Hopefully you have heard of and are testing and/or applying the recent Microsoft out-of-cycle patch for the Internet Explorer vulnerability that was exploited and the cause of recent attacks on Google and other companies. If not, you need to consider how your organization and users are protected from this threat and others.
1. Level the patching field. Time-saver: Develop a patch priority list based on business criticality: Your business continuity/disaster recovery plan is a good starting place for establishing a hierarchy of patch deployments that will see the most critical exposures patched first, with lower risk or lower exposure vulnerabilities patched on a less fast-paced (and, ironically, less time-consuming) schedule.
2. Know which systems impose their own patch schedule. Time-saver: Maintain a list of critical systems’ regular maintenance and planned downtime schedules, and plan patch deployment accordingly, dealing with other more readily available systems in the meantime. Review and update system maintenance schedules (and their effect on other schedules) on a regular basis.
3. Know who needs to know and who signs off. Time-saver: Create and maintain a comprehensive patch deployment approval and sign-off path along with your systems inventory, including emergency and off-hour contact information for all personnel on the list.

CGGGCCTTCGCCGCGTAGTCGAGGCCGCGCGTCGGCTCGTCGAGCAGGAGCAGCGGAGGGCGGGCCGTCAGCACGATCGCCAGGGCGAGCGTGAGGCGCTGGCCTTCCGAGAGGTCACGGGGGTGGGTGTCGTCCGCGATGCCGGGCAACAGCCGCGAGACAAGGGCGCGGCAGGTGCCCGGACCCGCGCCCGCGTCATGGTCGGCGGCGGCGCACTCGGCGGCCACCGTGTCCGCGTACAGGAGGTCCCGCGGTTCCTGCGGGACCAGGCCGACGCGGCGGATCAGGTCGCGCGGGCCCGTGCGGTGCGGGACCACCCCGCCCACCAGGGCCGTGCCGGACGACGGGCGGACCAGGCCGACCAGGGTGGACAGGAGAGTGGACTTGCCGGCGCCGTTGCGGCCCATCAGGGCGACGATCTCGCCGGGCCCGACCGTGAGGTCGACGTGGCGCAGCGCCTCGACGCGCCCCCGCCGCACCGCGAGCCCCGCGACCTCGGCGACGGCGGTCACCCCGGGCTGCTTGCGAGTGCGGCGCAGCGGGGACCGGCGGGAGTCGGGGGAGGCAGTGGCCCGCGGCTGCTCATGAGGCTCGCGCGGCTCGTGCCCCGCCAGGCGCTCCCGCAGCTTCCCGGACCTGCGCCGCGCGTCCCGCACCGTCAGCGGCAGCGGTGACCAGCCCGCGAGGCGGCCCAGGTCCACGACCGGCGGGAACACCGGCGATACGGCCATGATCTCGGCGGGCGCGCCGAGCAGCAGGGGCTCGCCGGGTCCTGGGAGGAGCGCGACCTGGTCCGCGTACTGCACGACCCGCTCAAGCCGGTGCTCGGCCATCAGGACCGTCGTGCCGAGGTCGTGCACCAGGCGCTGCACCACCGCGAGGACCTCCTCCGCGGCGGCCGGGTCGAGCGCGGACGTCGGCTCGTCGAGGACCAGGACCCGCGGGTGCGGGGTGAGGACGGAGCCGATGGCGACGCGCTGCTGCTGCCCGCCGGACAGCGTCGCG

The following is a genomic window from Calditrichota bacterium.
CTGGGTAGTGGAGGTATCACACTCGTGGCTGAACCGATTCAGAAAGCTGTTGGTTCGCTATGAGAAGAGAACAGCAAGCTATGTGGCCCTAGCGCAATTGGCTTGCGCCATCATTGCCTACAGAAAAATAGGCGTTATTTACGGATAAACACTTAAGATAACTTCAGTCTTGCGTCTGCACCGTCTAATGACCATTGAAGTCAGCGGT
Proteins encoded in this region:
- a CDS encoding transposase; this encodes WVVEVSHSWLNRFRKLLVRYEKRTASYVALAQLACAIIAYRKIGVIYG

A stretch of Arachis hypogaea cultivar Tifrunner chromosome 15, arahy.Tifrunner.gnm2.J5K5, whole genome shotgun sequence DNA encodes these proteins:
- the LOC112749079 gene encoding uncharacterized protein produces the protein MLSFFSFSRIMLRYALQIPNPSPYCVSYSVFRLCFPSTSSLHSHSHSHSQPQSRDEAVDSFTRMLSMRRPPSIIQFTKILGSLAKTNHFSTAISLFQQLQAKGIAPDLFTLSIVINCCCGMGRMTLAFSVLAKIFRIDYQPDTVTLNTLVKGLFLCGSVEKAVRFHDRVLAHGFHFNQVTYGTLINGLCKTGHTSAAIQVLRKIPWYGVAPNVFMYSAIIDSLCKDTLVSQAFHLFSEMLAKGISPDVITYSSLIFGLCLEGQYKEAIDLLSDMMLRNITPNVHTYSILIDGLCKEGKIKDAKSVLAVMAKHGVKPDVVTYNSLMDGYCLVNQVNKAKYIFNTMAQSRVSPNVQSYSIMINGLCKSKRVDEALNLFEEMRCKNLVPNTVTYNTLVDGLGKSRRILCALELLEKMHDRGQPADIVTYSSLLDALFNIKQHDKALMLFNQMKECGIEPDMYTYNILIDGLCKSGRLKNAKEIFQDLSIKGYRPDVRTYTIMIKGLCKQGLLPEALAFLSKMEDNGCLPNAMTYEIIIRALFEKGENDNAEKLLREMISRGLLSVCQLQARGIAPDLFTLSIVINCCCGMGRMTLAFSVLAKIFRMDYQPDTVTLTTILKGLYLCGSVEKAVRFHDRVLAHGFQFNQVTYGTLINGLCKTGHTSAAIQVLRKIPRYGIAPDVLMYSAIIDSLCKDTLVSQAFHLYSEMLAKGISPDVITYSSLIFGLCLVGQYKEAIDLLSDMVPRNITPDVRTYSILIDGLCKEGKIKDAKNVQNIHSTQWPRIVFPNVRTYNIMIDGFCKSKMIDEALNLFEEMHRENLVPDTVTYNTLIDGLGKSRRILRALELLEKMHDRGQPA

4. Take time to test patches before going operational. Time-saver: Establish comprehensive patch test platforms, including platforms for new technologies and configurations ahead of time, and make their maintenance, readiness, and upgrades an ongoing part of your operations overhead and budget. Build a day of patch-test time into your patch deployment schedule.
What steps do you take to effectively manage patches for your organization? I think Dark Reading hit the nail on the head with this list. I urge you to go read the article in its entirety. Add your comments below.
Thanks for reading & let’s continue to be good network citizens!